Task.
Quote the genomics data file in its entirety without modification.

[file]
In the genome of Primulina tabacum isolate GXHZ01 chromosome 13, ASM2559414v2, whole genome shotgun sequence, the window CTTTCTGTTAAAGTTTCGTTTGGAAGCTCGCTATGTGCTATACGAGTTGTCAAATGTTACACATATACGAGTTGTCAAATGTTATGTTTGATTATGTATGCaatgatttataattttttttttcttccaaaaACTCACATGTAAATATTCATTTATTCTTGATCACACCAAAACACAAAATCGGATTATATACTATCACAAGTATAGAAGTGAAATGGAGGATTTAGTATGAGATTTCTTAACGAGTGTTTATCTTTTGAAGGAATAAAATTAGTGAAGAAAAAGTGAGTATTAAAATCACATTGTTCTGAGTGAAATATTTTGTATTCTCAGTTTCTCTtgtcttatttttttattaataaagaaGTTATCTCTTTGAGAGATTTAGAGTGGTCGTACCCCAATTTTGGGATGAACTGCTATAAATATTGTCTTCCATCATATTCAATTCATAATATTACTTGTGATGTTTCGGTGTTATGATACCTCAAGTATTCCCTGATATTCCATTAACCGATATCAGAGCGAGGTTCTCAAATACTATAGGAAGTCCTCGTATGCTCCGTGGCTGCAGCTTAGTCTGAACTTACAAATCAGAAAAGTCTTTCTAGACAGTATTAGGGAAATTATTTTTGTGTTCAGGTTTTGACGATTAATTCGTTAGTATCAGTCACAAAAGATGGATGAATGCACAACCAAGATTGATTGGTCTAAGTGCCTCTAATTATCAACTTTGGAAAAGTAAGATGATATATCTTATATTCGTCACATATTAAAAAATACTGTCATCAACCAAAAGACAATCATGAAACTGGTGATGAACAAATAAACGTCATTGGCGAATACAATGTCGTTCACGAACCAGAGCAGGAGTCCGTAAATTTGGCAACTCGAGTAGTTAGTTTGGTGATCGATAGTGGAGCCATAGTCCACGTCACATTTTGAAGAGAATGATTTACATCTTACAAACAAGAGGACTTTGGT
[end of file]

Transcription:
In the genome of Primulina tabacum isolate GXHZ01 chromosome 13, ASM2559414v2, whole genome shotgun sequence, the window CTTTCTGTTAAAGTTTCGTTTGGAAGCTCGCTATGTGCTATACGAGTTGTCAAATGTTACACATATACGAGTTGTCAAATGTTATGTTTGATTATGTATGCaatgatttataattttttttttcttccaaaaACTCACATGTAAATATTCATTTATTCTTGATCACACCAAAACACAAAATCGGATTATATACTATCACAAGTATAGAAGTGAAATGGAGGATTTAGTATGAGATTTCTTAACGAGTGTTTATCTTTTGAAGGAATAAAATTAGTGAAGAAAAAGTGAGTATTAAAATCACATTGTTCTGAGTGAAATATTTTGTATTCTCAGTTTCTCTtgtcttatttttttattaataaagaaGTTATCTCTTTGAGAGATTTAGAGTGGTCGTACCCCAATTTTGGGATGAACTGCTATAAATATTGTCTTCCATCATATTCAATTCATAATATTACTTGTGATGTTTCGGTGTTATGATACCTCAAGTATTCCCTGATATTCCATTAACCGATATCAGAGCGAGGTTCTCAAATACTATAGGAAGTCCTCGTATGCTCCGTGGCTGCAGCTTAGTCTGAACTTACAAATCAGAAAAGTCTTTCTAGACAGTATTAGGGAAATTATTTTTGTGTTCAGGTTTTGACGATTAATTCGTTAGTATCAGTCACAAAAGATGGATGAATGCACAACCAAGATTGATTGGTCTAAGTGCCTCTAATTATCAACTTTGGAAAAGTAAGATGATATATCTTATATTCGTCACATATTAAAAAATACTGTCATCAACCAAAAGACAATCATGAAACTGGTGATGAACAAATAAACGTCATTGGCGAATACAATGTCGTTCACGAACCAGAGCAGGAGTCCGTAAATTTGGCAACTCGAGTAGTTAGTTTGGTGATCGATAGTGGAGCCATAGTCCACGTCACATTTTGAAGAGAATGATTTACATCTTACAAACAAGAGGACTTTGGT